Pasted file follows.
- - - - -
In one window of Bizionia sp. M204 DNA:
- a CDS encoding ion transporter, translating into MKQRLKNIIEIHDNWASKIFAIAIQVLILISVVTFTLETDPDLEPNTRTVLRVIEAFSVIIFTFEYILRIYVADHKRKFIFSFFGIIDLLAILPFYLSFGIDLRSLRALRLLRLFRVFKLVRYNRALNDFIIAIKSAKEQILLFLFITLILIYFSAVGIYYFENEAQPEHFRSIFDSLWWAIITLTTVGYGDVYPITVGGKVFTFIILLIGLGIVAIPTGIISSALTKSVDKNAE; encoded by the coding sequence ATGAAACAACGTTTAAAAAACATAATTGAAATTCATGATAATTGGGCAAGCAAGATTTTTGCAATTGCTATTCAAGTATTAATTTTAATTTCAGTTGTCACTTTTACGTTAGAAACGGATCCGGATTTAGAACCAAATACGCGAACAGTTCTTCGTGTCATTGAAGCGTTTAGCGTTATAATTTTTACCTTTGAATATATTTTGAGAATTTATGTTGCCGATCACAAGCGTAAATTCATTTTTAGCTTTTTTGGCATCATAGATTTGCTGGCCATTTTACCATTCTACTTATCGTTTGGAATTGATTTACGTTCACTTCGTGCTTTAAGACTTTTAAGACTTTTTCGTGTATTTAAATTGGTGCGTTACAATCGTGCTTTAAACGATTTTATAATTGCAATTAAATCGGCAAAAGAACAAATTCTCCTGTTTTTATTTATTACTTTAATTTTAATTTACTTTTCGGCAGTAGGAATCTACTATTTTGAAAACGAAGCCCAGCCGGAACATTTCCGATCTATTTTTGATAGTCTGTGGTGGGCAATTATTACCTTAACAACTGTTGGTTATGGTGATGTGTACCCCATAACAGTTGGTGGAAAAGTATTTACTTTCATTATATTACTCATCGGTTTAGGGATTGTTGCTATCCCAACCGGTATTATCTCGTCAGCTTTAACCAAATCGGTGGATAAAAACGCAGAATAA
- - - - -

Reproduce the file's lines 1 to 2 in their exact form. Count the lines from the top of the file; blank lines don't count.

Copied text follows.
In one window of Bizionia sp. M204 DNA:
- a CDS encoding ion transporter, translating into MKQRLKNIIEIHDNWASKIFAIAIQVLILISVVTFTLETDPDLEPNTRTVLRVIEAFSVIIFTFEYILRIYVADHKRKFIFSFFGIIDLLAILPFYLSFGIDLRSLRALRLLRLFRVFKLVRYNRALNDFIIAIKSAKEQILLFLFITLILIYFSAVGIYYFENEAQPEHFRSIFDSLWWAIITLTTVGYGDVYPITVGGKVFTFIILLIGLGIVAIPTGIISSALTKSVDKNAE; encoded by the coding sequence ATGAAACAACGTTTAAAAAACATAATTGAAATTCATGATAATTGGGCAAGCAAGATTTTTGCAATTGCTATTCAAGTATTAATTTTAATTTCAGTTGTCACTTTTACGTTAGAAACGGATCCGGATTTAGAACCAAATACGCGAACAGTTCTTCGTGTCATTGAAGCGTTTAGCGTTATAATTTTTACCTTTGAATATATTTTGAGAATTTATGTTGCCGATCACAAGCGTAAATTCATTTTTAGCTTTTTTGGCATCATAGATTTGCTGGCCATTTTACCATTCTACTTATCGTTTGGAATTGATTTACGTTCACTTCGTGCTTTAAGACTTTTAAGACTTTTTCGTGTATTTAAATTGGTGCGTTACAATCGTGCTTTAAACGATTTTATAATTGCAATTAAATCGGCAAAAGAACAAATTCTCCTGTTTTTATTTATTACTTTAATTTTAATTTACTTTTCGGCAGTAGGAATCTACTATTTTGAAAACGAAGCCCAGCCGGAACATTTCCGATCTATTTTTGATAGTCTGTGGTGGGCAATTATTACCTTAACAACTGTTGGTTATGGTGATGTGTACCCCATAACAGTTGGTGGAAAAGTATTTACTTTCATTATATTACTCATCGGTTTAGGGATTGTTGCTATCCCAACCGGTATTATCTCGTCAGCTTTAACCAAATCGGTGGATAAAAACGCAGAATAA